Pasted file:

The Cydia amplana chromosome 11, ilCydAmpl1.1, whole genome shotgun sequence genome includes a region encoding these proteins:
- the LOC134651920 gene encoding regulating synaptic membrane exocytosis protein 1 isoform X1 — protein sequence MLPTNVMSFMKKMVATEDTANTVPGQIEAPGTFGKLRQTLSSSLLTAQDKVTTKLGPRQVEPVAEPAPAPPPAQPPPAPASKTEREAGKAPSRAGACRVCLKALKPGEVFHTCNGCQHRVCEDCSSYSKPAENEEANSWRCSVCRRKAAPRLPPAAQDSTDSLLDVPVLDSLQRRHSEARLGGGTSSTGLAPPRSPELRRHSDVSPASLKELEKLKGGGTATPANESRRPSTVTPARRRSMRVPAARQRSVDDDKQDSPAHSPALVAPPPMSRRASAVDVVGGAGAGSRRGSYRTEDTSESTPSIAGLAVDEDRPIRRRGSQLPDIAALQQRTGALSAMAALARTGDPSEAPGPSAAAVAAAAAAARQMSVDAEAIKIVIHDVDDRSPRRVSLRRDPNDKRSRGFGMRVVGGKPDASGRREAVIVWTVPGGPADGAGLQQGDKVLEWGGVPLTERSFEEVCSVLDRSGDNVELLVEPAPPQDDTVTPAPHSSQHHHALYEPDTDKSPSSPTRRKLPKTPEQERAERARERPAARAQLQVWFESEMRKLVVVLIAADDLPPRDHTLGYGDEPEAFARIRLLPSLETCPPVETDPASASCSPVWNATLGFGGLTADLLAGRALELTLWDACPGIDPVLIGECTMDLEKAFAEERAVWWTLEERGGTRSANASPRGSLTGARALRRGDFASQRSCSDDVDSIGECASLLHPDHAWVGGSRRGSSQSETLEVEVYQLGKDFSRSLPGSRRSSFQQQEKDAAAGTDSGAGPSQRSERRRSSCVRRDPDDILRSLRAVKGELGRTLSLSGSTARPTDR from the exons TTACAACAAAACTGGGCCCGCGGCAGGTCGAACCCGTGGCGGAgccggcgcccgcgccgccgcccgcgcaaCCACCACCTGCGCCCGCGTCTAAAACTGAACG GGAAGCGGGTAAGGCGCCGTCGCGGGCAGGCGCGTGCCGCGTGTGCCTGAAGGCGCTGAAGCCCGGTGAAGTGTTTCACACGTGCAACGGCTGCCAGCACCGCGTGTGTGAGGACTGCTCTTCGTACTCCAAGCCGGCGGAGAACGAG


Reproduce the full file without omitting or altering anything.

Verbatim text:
The Cydia amplana chromosome 11, ilCydAmpl1.1, whole genome shotgun sequence genome includes a region encoding these proteins:
- the LOC134651920 gene encoding regulating synaptic membrane exocytosis protein 1 isoform X1 — protein sequence MLPTNVMSFMKKMVATEDTANTVPGQIEAPGTFGKLRQTLSSSLLTAQDKVTTKLGPRQVEPVAEPAPAPPPAQPPPAPASKTEREAGKAPSRAGACRVCLKALKPGEVFHTCNGCQHRVCEDCSSYSKPAENEEANSWRCSVCRRKAAPRLPPAAQDSTDSLLDVPVLDSLQRRHSEARLGGGTSSTGLAPPRSPELRRHSDVSPASLKELEKLKGGGTATPANESRRPSTVTPARRRSMRVPAARQRSVDDDKQDSPAHSPALVAPPPMSRRASAVDVVGGAGAGSRRGSYRTEDTSESTPSIAGLAVDEDRPIRRRGSQLPDIAALQQRTGALSAMAALARTGDPSEAPGPSAAAVAAAAAAARQMSVDAEAIKIVIHDVDDRSPRRVSLRRDPNDKRSRGFGMRVVGGKPDASGRREAVIVWTVPGGPADGAGLQQGDKVLEWGGVPLTERSFEEVCSVLDRSGDNVELLVEPAPPQDDTVTPAPHSSQHHHALYEPDTDKSPSSPTRRKLPKTPEQERAERARERPAARAQLQVWFESEMRKLVVVLIAADDLPPRDHTLGYGDEPEAFARIRLLPSLETCPPVETDPASASCSPVWNATLGFGGLTADLLAGRALELTLWDACPGIDPVLIGECTMDLEKAFAEERAVWWTLEERGGTRSANASPRGSLTGARALRRGDFASQRSCSDDVDSIGECASLLHPDHAWVGGSRRGSSQSETLEVEVYQLGKDFSRSLPGSRRSSFQQQEKDAAAGTDSGAGPSQRSERRRSSCVRRDPDDILRSLRAVKGELGRTLSLSGSTARPTDR from the exons TTACAACAAAACTGGGCCCGCGGCAGGTCGAACCCGTGGCGGAgccggcgcccgcgccgccgcccgcgcaaCCACCACCTGCGCCCGCGTCTAAAACTGAACG GGAAGCGGGTAAGGCGCCGTCGCGGGCAGGCGCGTGCCGCGTGTGCCTGAAGGCGCTGAAGCCCGGTGAAGTGTTTCACACGTGCAACGGCTGCCAGCACCGCGTGTGTGAGGACTGCTCTTCGTACTCCAAGCCGGCGGAGAACGAG